If you’ve ever driven through South Dakota, you know about Wall Drug. If you’ve never visited South Dakota …. Chances are …. You’ve heard about Wall Drug.
This sprawling retail operation in the middle of nowhere draws over two million visitors per year. Why? There is nothing unique about their merchandise, aside from having a lot of western gear and tourist trinkets.
And there is nothing extraordinary about their food, they sell a lot of rib-sticking favorites like biscuits and gravy. In fact, everything they sell you can find somewhere else — like Amazon — for less money.
But Wall Drug excels in large part because they have embraced their remoteness as a unique selling point, and have a laser like focus on WHO they want as customers and HOW they go about attracting them.
Their WHO are tourists driving through South Dakota and neighboring states and their HOW is through outdoor signs.
A key ingredient to their success, and what most businesses fail to do, is becoming repetitive enough in one media to be truly impactful. Wall Drug has a 100% unwavering focus on clever, rustic outdoor billboards. Over time they have built a roadblock of signs across every major highway in South Dakota and neighboring states. The sheer number and cleverness of their signs has spawned a viral effort from customers to place more of their signs across the US and in foreign countries.
If you travel along the 600 plus miles of Interstate 90 from Minnesota to Montana you will encounter a perpetual string of Wall Drug billboards. And you may try to ignore them, and even become irritated at this invasion of the landscape.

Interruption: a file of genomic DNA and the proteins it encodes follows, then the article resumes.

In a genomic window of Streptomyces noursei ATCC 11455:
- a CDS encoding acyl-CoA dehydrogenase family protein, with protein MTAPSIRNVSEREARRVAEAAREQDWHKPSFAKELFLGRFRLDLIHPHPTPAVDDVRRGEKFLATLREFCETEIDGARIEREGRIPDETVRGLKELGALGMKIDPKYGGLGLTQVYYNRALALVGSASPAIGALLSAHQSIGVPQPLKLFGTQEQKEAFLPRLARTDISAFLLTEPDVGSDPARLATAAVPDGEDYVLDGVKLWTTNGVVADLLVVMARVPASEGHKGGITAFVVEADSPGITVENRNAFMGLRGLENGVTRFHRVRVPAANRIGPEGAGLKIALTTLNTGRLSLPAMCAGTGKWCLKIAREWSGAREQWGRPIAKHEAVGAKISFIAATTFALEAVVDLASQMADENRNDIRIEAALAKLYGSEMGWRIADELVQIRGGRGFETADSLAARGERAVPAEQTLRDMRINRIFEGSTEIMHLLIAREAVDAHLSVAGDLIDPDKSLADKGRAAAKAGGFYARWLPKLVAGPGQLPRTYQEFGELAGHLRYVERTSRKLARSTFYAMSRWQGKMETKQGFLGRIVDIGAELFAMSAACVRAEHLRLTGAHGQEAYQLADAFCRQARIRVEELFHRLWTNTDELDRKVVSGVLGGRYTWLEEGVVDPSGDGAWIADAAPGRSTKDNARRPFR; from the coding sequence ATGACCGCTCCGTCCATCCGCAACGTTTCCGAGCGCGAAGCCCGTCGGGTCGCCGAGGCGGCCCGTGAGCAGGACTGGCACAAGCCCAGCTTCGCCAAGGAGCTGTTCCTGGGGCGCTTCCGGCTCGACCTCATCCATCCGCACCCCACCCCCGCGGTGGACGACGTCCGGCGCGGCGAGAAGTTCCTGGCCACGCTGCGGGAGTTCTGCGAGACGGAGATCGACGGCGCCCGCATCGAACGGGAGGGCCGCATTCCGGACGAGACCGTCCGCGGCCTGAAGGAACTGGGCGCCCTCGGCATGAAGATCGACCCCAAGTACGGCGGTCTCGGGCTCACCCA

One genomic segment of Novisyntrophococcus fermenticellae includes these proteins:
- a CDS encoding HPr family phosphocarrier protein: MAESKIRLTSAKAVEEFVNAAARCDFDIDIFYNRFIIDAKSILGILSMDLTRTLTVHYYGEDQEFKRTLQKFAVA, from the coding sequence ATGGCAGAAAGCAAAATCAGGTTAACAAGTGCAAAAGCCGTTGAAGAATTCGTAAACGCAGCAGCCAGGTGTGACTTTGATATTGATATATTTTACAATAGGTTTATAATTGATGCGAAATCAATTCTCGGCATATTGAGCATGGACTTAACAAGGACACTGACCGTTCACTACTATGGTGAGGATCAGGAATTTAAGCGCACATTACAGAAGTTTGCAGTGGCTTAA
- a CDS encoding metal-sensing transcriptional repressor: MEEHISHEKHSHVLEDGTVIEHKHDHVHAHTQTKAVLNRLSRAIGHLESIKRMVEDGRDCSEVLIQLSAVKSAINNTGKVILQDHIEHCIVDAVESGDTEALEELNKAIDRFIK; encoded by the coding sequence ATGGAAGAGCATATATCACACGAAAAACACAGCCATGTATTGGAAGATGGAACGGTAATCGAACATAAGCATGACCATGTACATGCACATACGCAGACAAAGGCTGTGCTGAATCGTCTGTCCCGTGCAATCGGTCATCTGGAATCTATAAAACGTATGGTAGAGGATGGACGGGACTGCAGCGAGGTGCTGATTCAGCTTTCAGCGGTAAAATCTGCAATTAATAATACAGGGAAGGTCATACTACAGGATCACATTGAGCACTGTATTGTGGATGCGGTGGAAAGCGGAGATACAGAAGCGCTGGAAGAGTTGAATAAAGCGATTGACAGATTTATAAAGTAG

But you can’t, and this sense of being overwhelmed, this realization that submission is easier than wasting time trying to ignore their signs, is the type of sensation you should strive for in your own advertising.
You must realize it’s not about looking good and branding your business, and that success in advertising requires a relentless, premeditated pursuit of ownership within your chosen media. This is the kind of frequency you must achieve to compete with the likes of Amazon who can sell for less AND buy dominating levels of advertising in multiple media.
Another thing Wall Drug gets right is using their remote location to their advantage. Business was very slow for Wall Drug until the wife of the owner, Dorothy Hustead, came up with the idea of advertising free ice water to parched travelers heading to the newly opened Mount Rushmore monument.
Today Wall Drug claims to give away over 20,000 cups of water per year, and in addition to free water, they also offer cups of coffee for only five cents.
Very few businesses advertise with a unique selling point and with enough frequency or repetition to break through to their desired target audience. If you aren’t able to afford a dominant level of advertising in one chosen media, then you are either spending ineffectively it in too many places, or you haven’t properly defined your target audience, or your target audience is too large.
In Dan S. Kennedy’s book Magnetic Marketing, he advises you find a small, carefully selected and manageable target audience and set out to become the dominant presence in that target market in as short a period of time as possible.
In the case of Wall Drug I can assure you they did not start with thousands of billboards. They chose one road full of tourists, put up a single sign, came up with a compelling offer, and built from there.